Given the significant number of transitional provisions, it is apparent that applicants will be able to stay with the current system and watch the unitary patent system from the sidelines for some time. However, there are major benefits with electing to go for a unitary patent, and those who are prepared to do so will see a significant reduction in costs. So the question is, will you take the plunge, or will you watch from the sidelines and learn from other applicants who jump right in?

The content of this article is intended to provide a general guide to the subject matter. Specialist advice should be sought about your specific circumstances.

To print this article, all you need is to be registered on

Click to Login as an existing user or Register so you can print this article.

Events from this Firm
8 Nov 2016, Seminar, Ottawa, Canada

The prospect of an internal investigation raises many thorny issues. This presentation will canvass some of the potential triggering events, and discuss how to structure an investigation, retain forensic assistance and manage the inevitable ethical issues that will arise.

22 Nov 2016, Seminar, Ottawa, Canada

From the boardroom to the shop floor, effective organizations recognize the value of having a diverse workplace. This presentation will explore effective strategies to promote diversity, defeat bias and encourage a broader community outlook.

7 Dec 2016, Seminar, Ottawa, Canada

Staying local but going global presents its challenges. Gowling WLG lawyers offer an international roundtable on doing business in the U.K., France, Germany, China and Russia. This three-hour session will videoconference in lawyers from around the world to discuss business and intellectual property hurdles.

In association with
Related Video
Up-coming Events Search
Font Size:
Mondaq on Twitter
Register for Access and our Free Biweekly Alert for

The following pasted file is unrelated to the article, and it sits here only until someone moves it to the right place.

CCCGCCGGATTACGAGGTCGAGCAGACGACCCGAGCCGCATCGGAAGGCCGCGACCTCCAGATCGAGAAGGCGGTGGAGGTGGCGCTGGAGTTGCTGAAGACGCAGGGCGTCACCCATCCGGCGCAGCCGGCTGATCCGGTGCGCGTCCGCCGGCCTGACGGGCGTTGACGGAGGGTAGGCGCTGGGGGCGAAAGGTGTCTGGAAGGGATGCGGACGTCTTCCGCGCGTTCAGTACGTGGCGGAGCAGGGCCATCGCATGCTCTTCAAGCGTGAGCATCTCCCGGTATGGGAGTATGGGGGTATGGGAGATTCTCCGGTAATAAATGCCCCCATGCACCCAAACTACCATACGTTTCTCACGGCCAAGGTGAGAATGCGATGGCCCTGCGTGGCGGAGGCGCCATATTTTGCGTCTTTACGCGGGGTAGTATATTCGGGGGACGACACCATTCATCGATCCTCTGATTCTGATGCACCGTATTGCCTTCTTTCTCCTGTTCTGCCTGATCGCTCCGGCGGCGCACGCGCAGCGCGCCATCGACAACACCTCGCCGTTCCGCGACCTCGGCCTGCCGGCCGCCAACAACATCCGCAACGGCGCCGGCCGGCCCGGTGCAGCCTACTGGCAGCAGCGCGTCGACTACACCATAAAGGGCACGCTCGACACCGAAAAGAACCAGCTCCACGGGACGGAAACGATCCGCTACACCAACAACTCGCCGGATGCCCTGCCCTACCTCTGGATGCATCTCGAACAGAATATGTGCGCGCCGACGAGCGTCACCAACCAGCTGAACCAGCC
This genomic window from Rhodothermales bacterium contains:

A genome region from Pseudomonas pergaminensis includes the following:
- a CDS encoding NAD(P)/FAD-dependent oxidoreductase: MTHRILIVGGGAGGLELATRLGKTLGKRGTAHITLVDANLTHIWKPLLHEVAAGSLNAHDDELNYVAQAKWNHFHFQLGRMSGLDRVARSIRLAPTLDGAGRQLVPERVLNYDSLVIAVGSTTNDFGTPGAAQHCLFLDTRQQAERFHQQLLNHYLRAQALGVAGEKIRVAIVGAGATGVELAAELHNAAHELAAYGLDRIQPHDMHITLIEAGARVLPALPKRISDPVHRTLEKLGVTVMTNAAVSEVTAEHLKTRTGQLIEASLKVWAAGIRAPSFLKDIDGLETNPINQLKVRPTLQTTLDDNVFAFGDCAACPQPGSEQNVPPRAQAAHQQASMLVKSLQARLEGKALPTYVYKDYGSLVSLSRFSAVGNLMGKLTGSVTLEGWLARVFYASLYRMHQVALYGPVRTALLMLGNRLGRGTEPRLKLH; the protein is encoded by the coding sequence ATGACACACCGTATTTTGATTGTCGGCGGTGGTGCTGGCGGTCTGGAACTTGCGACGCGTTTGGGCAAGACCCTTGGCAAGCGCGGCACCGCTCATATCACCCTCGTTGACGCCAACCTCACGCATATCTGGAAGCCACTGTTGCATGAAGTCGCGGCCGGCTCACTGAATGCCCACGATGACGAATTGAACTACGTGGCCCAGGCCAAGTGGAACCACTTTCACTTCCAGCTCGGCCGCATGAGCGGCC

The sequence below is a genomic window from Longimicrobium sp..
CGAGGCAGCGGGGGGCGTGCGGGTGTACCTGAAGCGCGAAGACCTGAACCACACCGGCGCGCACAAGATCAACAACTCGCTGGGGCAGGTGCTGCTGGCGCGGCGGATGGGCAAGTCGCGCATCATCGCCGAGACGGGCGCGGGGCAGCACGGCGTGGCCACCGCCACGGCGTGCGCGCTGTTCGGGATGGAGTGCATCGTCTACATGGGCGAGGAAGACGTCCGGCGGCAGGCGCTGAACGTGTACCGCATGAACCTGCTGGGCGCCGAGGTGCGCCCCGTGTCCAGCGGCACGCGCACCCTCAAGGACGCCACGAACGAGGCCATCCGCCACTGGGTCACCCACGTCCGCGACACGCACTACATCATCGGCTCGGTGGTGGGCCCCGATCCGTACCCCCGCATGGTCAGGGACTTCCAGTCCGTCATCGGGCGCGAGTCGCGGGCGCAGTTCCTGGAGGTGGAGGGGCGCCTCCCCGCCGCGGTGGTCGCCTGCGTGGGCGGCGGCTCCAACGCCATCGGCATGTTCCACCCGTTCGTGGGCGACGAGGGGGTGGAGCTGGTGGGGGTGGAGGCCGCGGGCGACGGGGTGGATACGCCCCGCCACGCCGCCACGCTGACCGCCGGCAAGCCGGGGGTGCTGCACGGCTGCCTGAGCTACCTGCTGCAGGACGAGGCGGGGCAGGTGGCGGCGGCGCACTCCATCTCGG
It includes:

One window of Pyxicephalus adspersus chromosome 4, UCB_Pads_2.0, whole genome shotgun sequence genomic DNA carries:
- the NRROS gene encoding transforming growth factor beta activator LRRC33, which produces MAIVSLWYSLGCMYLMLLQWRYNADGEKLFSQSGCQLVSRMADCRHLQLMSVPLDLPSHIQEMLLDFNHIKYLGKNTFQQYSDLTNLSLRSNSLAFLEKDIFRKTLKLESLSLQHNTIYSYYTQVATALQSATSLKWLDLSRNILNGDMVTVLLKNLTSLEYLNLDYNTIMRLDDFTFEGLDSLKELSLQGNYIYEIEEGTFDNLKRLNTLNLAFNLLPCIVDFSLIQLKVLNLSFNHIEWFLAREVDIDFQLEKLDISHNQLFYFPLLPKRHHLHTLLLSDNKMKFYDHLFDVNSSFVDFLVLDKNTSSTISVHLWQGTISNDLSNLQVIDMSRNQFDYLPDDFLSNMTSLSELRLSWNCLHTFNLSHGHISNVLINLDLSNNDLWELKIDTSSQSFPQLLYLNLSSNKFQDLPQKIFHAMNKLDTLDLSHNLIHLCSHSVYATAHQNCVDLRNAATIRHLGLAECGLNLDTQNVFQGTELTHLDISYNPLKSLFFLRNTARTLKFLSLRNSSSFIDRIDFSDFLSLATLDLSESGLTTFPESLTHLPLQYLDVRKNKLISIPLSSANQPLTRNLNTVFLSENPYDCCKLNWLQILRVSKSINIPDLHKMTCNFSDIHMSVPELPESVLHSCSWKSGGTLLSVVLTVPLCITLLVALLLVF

This service is completely free. Access 250,000 archived articles from 100+ countries and get a personalised email twice a week covering developments (and yes, our lawyers like to think you’ve read our Disclaimer).
Email Address
Company Name
Confirm Password
Mondaq Topics -- Select your Interests
 Law Performance
 Law Practice
 Media & IT
 Real Estate
 Wealth Mgt
Asia Pacific
European Union
Latin America
Middle East
United States
Worldwide Updates
Check to state you have read and
agree to our Terms and Conditions

Terms & Conditions and Privacy Statement (the Website) is owned and managed by Mondaq Ltd and as a user you are granted a non-exclusive, revocable license to access the Website under its terms and conditions of use. Your use of the Website constitutes your agreement to the following terms and conditions of use. Mondaq Ltd may terminate your use of the Website if you are in breach of these terms and conditions or if Mondaq Ltd decides to terminate your license of use for whatever reason.

Use of

You may use the Website but are required to register as a user if you wish to read the full text of the content and articles available (the Content). You may not modify, publish, transmit, transfer or sell, reproduce, create derivative works from, distribute, perform, link, display, or in any way exploit any of the Content, in whole or in part, except as expressly permitted in these terms & conditions or with the prior written consent of Mondaq Ltd. You may not use electronic or other means to extract details or information about’s content, users or contributors in order to offer them any services or products which compete directly or indirectly with Mondaq Ltd’s services and products.


Mondaq Ltd and/or its respective suppliers make no representations about the suitability of the information contained in the documents and related graphics published on this server for any purpose. All such documents and related graphics are provided "as is" without warranty of any kind. Mondaq Ltd and/or its respective suppliers hereby disclaim all warranties and conditions with regard to this information, including all implied warranties and conditions of merchantability, fitness for a particular purpose, title and non-infringement. In no event shall Mondaq Ltd and/or its respective suppliers be liable for any special, indirect or consequential damages or any damages whatsoever resulting from loss of use, data or profits, whether in an action of contract, negligence or other tortious action, arising out of or in connection with the use or performance of information available from this server.